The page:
Six months ago, nobody knew who Lana Del Rey was. Last October she released a grainy self-made music video for her single, “Video Games,” and the Internet exploded into a Lana Del Rey shrine. But, like a dysfunctional relationship, the adulation rapidly descended into suspicion, and Del Rey’s shrine crumbled into a mean heap of ridicule and backlash all before her debut album, Born To Die, was even released.
Now the album is out and Lana Del Rey, whose real name is Elizabeth “Lizzy” Grant, remains the most talked about artist on the Internet.
Born To Die, a strange musical concoction, begins with the title track, “Born To Die.” The introduction eases in with a triumphant arrangement of strings before sliding right into Del Rey’s signature deep, breathy croon. The song reveals a raw honesty as Del Rey introduces the plea, “Don’t make me sad / Don’t make me cry / Sometimes love is not enough / And the road gets tough / I don’t know why.” Unfortunately, that honesty loses its way as the album progresses.
Instead, we quickly shift into a Lolita tribute with the subsequent, “Off to the Races.” Although the track starts off intriguingly dark, it falls limp and turns obnoxious as Del Rey whimpers about being a misbehaving harlot.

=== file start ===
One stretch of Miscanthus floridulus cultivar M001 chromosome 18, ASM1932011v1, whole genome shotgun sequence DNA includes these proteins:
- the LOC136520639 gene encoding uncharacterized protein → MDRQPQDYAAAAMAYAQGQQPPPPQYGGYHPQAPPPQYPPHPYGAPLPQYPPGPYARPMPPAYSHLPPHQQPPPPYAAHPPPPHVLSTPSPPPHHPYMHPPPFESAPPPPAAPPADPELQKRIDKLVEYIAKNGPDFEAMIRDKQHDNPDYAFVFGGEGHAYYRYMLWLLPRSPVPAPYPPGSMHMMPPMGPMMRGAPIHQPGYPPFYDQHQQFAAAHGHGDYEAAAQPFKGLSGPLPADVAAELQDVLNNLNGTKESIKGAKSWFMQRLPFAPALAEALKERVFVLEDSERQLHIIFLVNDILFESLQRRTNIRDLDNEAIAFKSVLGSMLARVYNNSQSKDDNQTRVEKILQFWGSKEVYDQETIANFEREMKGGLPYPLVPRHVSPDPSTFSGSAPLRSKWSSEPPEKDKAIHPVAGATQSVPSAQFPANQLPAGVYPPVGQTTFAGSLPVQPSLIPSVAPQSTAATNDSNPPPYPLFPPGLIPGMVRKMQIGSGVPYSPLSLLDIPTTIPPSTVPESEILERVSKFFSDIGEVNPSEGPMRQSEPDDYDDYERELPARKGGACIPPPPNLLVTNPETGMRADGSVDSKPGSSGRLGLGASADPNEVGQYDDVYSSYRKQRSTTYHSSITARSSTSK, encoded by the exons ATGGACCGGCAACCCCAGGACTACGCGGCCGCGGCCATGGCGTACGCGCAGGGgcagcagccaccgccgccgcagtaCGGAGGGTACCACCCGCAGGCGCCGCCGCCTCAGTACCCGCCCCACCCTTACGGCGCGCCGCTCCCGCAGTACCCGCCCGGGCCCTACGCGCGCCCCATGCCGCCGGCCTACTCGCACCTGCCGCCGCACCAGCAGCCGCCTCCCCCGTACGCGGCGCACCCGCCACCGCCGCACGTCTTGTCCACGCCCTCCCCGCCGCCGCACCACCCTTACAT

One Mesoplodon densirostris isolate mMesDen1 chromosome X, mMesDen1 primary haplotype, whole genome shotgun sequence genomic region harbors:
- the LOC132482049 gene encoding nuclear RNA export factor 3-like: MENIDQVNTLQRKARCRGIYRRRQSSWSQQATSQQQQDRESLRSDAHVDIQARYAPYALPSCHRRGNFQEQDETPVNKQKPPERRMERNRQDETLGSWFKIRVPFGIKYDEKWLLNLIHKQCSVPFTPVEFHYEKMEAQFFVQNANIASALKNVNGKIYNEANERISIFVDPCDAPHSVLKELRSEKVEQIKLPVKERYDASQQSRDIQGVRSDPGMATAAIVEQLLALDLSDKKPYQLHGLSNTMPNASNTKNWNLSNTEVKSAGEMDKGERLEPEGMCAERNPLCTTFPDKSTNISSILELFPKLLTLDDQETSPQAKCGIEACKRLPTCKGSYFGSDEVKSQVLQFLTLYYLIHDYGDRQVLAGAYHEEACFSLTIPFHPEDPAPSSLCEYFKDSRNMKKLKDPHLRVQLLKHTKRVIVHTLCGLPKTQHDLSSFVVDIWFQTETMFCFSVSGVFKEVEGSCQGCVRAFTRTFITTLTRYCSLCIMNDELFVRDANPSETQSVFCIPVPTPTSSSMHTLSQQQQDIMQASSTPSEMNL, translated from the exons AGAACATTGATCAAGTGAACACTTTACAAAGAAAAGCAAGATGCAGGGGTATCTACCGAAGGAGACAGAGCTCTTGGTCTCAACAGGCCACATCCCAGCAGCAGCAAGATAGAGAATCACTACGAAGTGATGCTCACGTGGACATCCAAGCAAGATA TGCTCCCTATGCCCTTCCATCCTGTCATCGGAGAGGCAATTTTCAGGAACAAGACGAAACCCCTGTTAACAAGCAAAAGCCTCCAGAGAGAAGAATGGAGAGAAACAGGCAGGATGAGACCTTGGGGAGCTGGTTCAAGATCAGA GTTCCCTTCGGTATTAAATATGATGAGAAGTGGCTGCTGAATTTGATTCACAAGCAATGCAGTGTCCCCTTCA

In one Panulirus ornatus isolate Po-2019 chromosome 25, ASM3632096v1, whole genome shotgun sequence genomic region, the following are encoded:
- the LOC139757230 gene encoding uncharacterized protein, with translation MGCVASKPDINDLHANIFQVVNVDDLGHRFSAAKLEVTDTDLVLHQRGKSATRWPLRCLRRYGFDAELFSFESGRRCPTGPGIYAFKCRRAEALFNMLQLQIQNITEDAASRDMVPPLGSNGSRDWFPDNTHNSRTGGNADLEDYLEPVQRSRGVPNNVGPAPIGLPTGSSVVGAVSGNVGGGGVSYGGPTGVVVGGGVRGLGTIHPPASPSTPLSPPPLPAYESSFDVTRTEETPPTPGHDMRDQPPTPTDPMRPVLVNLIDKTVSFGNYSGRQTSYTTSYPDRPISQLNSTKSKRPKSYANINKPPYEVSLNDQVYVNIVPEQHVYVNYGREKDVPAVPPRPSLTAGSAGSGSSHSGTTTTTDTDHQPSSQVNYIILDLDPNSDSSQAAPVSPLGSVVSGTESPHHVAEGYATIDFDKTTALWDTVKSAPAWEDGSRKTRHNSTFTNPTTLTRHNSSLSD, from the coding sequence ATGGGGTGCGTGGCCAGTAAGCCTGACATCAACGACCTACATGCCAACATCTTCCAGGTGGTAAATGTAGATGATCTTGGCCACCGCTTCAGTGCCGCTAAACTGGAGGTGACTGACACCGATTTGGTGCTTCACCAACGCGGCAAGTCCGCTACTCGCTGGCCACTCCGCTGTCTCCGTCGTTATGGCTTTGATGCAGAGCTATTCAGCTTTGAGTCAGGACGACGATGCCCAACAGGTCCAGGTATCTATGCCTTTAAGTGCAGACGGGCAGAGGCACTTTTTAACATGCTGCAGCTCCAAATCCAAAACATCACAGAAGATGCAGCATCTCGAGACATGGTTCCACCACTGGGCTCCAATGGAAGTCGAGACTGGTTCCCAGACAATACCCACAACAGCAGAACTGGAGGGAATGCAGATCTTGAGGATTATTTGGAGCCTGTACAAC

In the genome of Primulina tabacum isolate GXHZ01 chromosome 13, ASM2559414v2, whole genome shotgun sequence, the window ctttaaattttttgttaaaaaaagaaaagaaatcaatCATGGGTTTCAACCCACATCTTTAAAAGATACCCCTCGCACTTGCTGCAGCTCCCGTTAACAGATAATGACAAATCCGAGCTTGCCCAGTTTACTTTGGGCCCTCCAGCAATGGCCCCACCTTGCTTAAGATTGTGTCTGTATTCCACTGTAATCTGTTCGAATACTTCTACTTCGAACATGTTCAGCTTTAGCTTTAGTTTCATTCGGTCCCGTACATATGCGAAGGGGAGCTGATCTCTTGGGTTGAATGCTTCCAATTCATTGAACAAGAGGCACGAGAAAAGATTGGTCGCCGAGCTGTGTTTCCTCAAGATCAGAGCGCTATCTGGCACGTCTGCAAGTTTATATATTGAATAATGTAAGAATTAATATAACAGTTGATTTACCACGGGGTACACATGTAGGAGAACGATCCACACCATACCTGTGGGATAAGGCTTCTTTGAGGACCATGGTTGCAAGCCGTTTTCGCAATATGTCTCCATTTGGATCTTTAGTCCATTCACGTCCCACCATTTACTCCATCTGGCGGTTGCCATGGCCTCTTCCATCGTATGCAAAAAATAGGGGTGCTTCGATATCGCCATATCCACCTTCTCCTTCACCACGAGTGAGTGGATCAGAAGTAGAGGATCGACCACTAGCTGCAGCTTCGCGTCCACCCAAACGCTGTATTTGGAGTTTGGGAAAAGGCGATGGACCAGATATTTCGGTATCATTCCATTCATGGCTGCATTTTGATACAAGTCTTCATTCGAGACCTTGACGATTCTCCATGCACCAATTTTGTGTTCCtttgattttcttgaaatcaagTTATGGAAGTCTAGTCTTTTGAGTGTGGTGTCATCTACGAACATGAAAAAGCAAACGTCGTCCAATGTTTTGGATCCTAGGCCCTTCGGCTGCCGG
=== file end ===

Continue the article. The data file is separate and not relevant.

The songs, which mesh orchestration superimposed on hip-hop beats with twangy guitars, unravel confusingly. Just like the themes that float throughout Del Rey’s lyrics — fame, youth, love and glitter — the album takes on a fickle form, bouncing back and forth from beautiful to borderline tacky.
Luckily, “Video Games” remains a highlight. The introduction, filled with bells that blend into harp and piano, beautifully accentuates Del Rey’s longing voice. It’s the reminder for why “Born to Die” and “Video Games” brought Del Rey instant recognition — their subtlety allows them to be youthful without being obnoxious.
Tracks like “National Anthem” showcase Del Rey’s stilted rapping with the contrived lines “Money is the anthem of success / So before we go out, what’s your address?” The rest of the tune’s lyrics follow suit, overflowing with vapid materialism without the melody to sustain them.
For a moment, Born To Die comes incredibly close to offering social commentary with “This Is What Makes Us Girls,” as Del Rey claims, “This is what makes us girls / We don’t stick together ‘cause we put love first.” The moment lasts for a whole 30 seconds before reminding us that the song is actually about a bunch of high school girls drinking “Pabst Blue Ribbon on ice.”
Perhaps the most confusing part about Born to Die is that even its terrible parts come off as parodies of themselves. Is Del Rey being serious when she croons, “Boy, you’re so dope / Your love is deadly”? Or is this intentionally campy? It’s hard to tell.
Nevertheless, Lana Del Rey remains the Internet’s favorite person to talk about. There’s something about her strange persona that piques the curiosity. Whatever it may be, Lana Del Rey has managed to burst into fame, muddle through the ridicule, come out with an album and still live to put on a private show at Amoeba Music.
Who’s to say all hope for Lana Del Rey is dead?